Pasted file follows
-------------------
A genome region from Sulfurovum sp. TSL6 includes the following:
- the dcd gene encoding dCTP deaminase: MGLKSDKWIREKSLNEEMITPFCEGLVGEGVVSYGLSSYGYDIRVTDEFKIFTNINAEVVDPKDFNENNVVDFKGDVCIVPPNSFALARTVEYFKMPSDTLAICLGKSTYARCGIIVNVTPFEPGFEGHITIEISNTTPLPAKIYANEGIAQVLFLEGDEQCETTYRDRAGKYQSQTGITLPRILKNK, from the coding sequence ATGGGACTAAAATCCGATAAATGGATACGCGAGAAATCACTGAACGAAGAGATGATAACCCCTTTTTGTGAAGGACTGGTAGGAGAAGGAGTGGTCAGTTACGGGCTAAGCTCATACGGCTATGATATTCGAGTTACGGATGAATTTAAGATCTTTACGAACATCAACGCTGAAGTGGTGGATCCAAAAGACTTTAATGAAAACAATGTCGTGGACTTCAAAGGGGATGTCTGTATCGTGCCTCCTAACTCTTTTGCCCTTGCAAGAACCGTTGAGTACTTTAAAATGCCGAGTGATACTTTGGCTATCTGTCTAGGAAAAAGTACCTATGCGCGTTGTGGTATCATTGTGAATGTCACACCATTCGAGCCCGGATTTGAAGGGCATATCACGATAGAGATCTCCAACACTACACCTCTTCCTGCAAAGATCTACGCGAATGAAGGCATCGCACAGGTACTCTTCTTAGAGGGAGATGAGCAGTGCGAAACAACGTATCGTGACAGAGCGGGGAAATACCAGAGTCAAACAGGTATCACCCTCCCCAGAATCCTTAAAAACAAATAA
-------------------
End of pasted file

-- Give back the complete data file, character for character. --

A genome region from Sulfurovum sp. TSL6 includes the following:
- the dcd gene encoding dCTP deaminase: MGLKSDKWIREKSLNEEMITPFCEGLVGEGVVSYGLSSYGYDIRVTDEFKIFTNINAEVVDPKDFNENNVVDFKGDVCIVPPNSFALARTVEYFKMPSDTLAICLGKSTYARCGIIVNVTPFEPGFEGHITIEISNTTPLPAKIYANEGIAQVLFLEGDEQCETTYRDRAGKYQSQTGITLPRILKNK, from the coding sequence ATGGGACTAAAATCCGATAAATGGATACGCGAGAAATCACTGAACGAAGAGATGATAACCCCTTTTTGTGAAGGACTGGTAGGAGAAGGAGTGGTCAGTTACGGGCTAAGCTCATACGGCTATGATATTCGAGTTACGGATGAATTTAAGATCTTTACGAACATCAACGCTGAAGTGGTGGATCCAAAAGACTTTAATGAAAACAATGTCGTGGACTTCAAAGGGGATGTCTGTATCGTGCCTCCTAACTCTTTTGCCCTTGCAAGAACCGTTGAGTACTTTAAAATGCCGAGTGATACTTTGGCTATCTGTCTAGGAAAAAGTACCTATGCGCGTTGTGGTATCATTGTGAATGTCACACCATTCGAGCCCGGATTTGAAGGGCATATCACGATAGAGATCTCCAACACTACACCTCTTCCTGCAAAGATCTACGCGAATGAAGGCATCGCACAGGTACTCTTCTTAGAGGGAGATGAGCAGTGCGAAACAACGTATCGTGACAGAGCGGGGAAATACCAGAGTCAAACAGGTATCACCCTCCCCAGAATCCTTAAAAACAAATAA